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Health minister: Cancer 'not urgent unless in final stages'

Washington Post article shows how uninsured cancer patients are left to fend for themselves in austerity Greece

Washington Post hears from uninsured cancer patient Nikos Solomos, 60, who has no money left to pay for a life-saving operation after being forced to sell off farm equipment and property to cover medical costs that now exceed €50,000

Health Minister Adonis Georgiadis Health Minister Adonis Georgiadis The health minister has told a major US newspaper that he doesn't consider "illnesses like cancer" to be "urgent, unless you are in the final stages".

Adonis Georgiadis' comments appeared in an article in the Washington Post, published on Saturday, that showed how uninsured cancer patients are left to pay for their own life-saving treatment as a result of losing their social security coverage due to long-term unemployment.

The paper pointed out that there are now at least 2.3m – or almost one in five Greeks – without health insurance.

Georgiadis told Anthony Faiola, the newspaper's London bureau chief, that emergency cases are still being treated at public hospitals irrespective of insurance status.

"But illnesses like cancer are not considered urgent, unless you are in the final stages," he added.

The minister's remarks were seen by many observers as confirming an article published the previous day in the Lancet, the world’s leading medical journals, that said the Greek government and the troika are "in denial" about the scale of the hardship inflicted on the people of Greece by unprecedented cuts in health spending.

The newspaper heard from one uninsured cancer patient, Nikos Solomos, 60, who has no money left to pay for a life-saving operation after being forced to sell off farm equipment and property to cover medical costs that now exceed €50,000.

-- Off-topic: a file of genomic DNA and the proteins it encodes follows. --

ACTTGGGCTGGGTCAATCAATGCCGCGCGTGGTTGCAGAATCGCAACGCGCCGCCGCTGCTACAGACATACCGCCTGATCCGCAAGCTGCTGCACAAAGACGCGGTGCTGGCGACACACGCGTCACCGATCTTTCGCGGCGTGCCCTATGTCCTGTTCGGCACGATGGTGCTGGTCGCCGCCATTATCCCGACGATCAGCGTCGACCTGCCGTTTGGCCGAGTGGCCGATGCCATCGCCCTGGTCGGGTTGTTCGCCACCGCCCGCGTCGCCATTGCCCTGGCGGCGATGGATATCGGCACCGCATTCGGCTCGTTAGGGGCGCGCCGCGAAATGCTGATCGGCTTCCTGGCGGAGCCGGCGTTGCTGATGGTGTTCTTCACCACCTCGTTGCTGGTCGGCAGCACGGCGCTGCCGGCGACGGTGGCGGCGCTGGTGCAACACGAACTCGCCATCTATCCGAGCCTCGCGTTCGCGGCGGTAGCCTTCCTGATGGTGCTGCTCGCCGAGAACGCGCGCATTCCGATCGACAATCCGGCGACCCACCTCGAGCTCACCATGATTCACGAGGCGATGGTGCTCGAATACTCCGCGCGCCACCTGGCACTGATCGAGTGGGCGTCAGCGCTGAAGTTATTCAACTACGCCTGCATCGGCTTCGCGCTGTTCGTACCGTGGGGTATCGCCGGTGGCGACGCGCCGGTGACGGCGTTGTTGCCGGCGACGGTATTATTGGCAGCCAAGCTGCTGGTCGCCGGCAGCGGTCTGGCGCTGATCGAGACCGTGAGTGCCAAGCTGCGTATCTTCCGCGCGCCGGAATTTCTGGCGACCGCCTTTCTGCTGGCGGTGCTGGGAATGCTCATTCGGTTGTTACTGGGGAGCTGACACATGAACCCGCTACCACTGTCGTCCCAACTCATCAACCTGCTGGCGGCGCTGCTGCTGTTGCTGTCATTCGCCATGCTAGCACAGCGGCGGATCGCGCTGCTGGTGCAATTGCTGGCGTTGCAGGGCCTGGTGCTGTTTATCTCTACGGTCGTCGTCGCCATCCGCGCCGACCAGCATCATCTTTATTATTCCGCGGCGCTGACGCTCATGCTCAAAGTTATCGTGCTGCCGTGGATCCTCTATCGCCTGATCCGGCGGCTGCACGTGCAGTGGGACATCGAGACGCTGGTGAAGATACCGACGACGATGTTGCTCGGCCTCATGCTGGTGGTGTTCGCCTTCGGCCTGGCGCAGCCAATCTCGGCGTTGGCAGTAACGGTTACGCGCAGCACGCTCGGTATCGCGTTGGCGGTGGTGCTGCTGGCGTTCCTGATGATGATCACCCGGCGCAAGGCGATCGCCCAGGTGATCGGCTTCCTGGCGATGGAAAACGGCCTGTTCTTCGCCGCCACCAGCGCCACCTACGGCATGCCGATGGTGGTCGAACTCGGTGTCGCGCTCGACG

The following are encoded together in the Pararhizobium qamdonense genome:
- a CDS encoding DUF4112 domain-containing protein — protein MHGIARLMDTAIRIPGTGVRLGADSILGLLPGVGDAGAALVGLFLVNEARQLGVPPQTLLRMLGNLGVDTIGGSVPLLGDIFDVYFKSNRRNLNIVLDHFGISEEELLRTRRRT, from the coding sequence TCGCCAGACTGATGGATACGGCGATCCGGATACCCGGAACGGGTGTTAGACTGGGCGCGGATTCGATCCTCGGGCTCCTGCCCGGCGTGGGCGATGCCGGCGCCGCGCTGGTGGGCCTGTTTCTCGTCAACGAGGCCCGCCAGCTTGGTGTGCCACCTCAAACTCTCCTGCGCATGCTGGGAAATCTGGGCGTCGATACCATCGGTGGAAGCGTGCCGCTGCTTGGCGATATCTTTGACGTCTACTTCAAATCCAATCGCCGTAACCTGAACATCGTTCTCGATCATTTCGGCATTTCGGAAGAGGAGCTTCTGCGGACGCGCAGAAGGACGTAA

Solomos, who recently learned that cancer had metastasised to his liver, now needs €12,000 for the operation.

"We just don’t have it," he told the Washington Post. 

But Georgiadis claimed that emergency cases are still being treated at public hospitals irrespective of insurance status, having created a €13m fund for the most acute cases from money seized in a crackdown on tax evasion. 

On Tuesday, the Metropolitan Community Clinic, an Athens-based voluntary health initiative that has provided free treatment to thousands of uninsured people shut out from free state healthcare, said the Washington Post article and other reports were "upsetting the tranquillity of the government and the major Greek media outlets, which have simply 'buried' the real situation in the National Health Service".

Last July, the centre warned that the "inhuman policies" of the health ministry left "uninsured people to die helplessly because they don't have the money to pay for treatment and/or the cost of their medicines".

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